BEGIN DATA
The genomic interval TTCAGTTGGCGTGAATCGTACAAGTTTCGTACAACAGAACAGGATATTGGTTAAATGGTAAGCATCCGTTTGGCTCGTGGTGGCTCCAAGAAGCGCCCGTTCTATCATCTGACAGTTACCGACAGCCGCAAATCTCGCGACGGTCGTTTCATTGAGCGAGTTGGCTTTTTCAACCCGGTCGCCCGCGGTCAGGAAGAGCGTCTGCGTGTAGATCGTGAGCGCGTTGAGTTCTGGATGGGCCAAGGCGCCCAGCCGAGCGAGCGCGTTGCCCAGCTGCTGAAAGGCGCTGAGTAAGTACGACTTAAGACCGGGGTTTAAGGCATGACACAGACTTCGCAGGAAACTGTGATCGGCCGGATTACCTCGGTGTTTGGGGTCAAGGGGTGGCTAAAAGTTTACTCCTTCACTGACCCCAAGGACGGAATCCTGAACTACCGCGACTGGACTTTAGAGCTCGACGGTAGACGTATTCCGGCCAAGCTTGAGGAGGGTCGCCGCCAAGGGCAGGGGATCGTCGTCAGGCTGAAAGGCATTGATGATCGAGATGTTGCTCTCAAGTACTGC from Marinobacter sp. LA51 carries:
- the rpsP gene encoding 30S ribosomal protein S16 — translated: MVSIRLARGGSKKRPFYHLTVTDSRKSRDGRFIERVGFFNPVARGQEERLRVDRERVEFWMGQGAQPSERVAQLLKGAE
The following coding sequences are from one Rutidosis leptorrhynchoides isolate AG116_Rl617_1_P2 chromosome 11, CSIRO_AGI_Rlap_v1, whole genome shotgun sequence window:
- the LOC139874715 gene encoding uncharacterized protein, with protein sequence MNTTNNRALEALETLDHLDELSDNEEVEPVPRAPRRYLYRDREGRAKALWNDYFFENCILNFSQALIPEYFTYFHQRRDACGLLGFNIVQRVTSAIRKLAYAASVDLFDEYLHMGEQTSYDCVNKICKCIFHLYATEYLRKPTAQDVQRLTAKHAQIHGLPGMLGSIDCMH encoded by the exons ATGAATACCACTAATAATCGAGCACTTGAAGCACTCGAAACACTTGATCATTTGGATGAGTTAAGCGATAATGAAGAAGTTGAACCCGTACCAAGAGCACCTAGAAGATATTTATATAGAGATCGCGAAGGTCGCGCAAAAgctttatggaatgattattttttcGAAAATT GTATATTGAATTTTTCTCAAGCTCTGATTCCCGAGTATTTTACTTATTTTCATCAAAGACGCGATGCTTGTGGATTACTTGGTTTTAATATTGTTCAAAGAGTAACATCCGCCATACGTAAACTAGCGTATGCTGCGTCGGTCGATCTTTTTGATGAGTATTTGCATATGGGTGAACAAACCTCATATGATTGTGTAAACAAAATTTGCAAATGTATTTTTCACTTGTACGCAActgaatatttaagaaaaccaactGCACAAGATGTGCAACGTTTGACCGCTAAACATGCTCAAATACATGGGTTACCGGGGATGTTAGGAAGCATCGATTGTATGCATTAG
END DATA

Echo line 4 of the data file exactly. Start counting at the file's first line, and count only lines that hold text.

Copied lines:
- the LOC139874715 gene encoding uncharacterized protein, with protein sequence MNTTNNRALEALETLDHLDELSDNEEVEPVPRAPRRYLYRDREGRAKALWNDYFFENCILNFSQALIPEYFTYFHQRRDACGLLGFNIVQRVTSAIRKLAYAASVDLFDEYLHMGEQTSYDCVNKICKCIFHLYATEYLRKPTAQDVQRLTAKHAQIHGLPGMLGSIDCMH encoded by the exons ATGAATACCACTAATAATCGAGCACTTGAAGCACTCGAAACACTTGATCATTTGGATGAGTTAAGCGATAATGAAGAAGTTGAACCCGTACCAAGAGCACCTAGAAGATATTTATATAGAGATCGCGAAGGTCGCGCAAAAgctttatggaatgattattttttcGAAAATT GTATATTGAATTTTTCTCAAGCTCTGATTCCCGAGTATTTTACTTATTTTCATCAAAGACGCGATGCTTGTGGATTACTTGGTTTTAATATTGTTCAAAGAGTAACATCCGCCATACGTAAACTAGCGTATGCTGCGTCGGTCGATCTTTTTGATGAGTATTTGCATATGGGTGAACAAACCTCATATGATTGTGTAAACAAAATTTGCAAATGTATTTTTCACTTGTACGCAActgaatatttaagaaaaccaactGCACAAGATGTGCAACGTTTGACCGCTAAACATGCTCAAATACATGGGTTACCGGGGATGTTAGGAAGCATCGATTGTATGCATTAG